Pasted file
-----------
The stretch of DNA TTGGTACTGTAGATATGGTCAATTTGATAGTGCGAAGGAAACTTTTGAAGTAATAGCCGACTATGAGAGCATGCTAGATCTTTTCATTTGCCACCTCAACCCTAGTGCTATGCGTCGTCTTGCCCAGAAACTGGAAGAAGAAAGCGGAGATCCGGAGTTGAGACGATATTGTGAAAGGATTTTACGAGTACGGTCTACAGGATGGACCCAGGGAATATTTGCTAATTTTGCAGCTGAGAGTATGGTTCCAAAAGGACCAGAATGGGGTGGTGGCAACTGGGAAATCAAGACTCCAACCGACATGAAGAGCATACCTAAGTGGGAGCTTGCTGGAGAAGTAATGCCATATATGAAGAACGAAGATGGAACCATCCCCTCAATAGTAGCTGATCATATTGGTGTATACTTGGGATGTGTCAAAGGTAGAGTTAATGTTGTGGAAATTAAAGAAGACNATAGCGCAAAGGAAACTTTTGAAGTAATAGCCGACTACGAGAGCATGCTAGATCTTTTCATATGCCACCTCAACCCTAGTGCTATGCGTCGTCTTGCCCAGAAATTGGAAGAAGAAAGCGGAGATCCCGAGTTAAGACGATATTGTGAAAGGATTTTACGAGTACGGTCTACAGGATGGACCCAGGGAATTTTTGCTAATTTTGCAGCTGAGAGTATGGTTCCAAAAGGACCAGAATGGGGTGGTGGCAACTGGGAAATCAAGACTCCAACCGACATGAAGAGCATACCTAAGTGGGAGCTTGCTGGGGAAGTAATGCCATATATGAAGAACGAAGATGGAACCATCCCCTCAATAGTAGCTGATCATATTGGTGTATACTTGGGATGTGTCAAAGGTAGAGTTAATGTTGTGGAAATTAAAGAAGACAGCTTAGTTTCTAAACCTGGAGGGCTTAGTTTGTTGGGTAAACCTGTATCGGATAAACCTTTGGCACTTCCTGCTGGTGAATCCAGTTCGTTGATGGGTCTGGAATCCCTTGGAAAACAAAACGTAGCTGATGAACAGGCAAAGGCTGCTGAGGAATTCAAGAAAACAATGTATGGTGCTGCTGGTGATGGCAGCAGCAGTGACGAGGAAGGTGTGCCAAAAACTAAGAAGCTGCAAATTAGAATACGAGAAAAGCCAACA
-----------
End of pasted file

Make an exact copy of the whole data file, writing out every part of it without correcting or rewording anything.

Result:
The stretch of DNA TTGGTACTGTAGATATGGTCAATTTGATAGTGCGAAGGAAACTTTTGAAGTAATAGCCGACTATGAGAGCATGCTAGATCTTTTCATTTGCCACCTCAACCCTAGTGCTATGCGTCGTCTTGCCCAGAAACTGGAAGAAGAAAGCGGAGATCCGGAGTTGAGACGATATTGTGAAAGGATTTTACGAGTACGGTCTACAGGATGGACCCAGGGAATATTTGCTAATTTTGCAGCTGAGAGTATGGTTCCAAAAGGACCAGAATGGGGTGGTGGCAACTGGGAAATCAAGACTCCAACCGACATGAAGAGCATACCTAAGTGGGAGCTTGCTGGAGAAGTAATGCCATATATGAAGAACGAAGATGGAACCATCCCCTCAATAGTAGCTGATCATATTGGTGTATACTTGGGATGTGTCAAAGGTAGAGTTAATGTTGTGGAAATTAAAGAAGACNATAGCGCAAAGGAAACTTTTGAAGTAATAGCCGACTACGAGAGCATGCTAGATCTTTTCATATGCCACCTCAACCCTAGTGCTATGCGTCGTCTTGCCCAGAAATTGGAAGAAGAAAGCGGAGATCCCGAGTTAAGACGATATTGTGAAAGGATTTTACGAGTACGGTCTACAGGATGGACCCAGGGAATTTTTGCTAATTTTGCAGCTGAGAGTATGGTTCCAAAAGGACCAGAATGGGGTGGTGGCAACTGGGAAATCAAGACTCCAACCGACATGAAGAGCATACCTAAGTGGGAGCTTGCTGGGGAAGTAATGCCATATATGAAGAACGAAGATGGAACCATCCCCTCAATAGTAGCTGATCATATTGGTGTATACTTGGGATGTGTCAAAGGTAGAGTTAATGTTGTGGAAATTAAAGAAGACAGCTTAGTTTCTAAACCTGGAGGGCTTAGTTTGTTGGGTAAACCTGTATCGGATAAACCTTTGGCACTTCCTGCTGGTGAATCCAGTTCGTTGATGGGTCTGGAATCCCTTGGAAAACAAAACGTAGCTGATGAACAGGCAAAGGCTGCTGAGGAATTCAAGAAAACAATGTATGGTGCTGCTGGTGATGGCAGCAGCAGTGACGAGGAAGGTGTGCCAAAAACTAAGAAGCTGCAAATTAGAATACGAGAAAAGCCAACA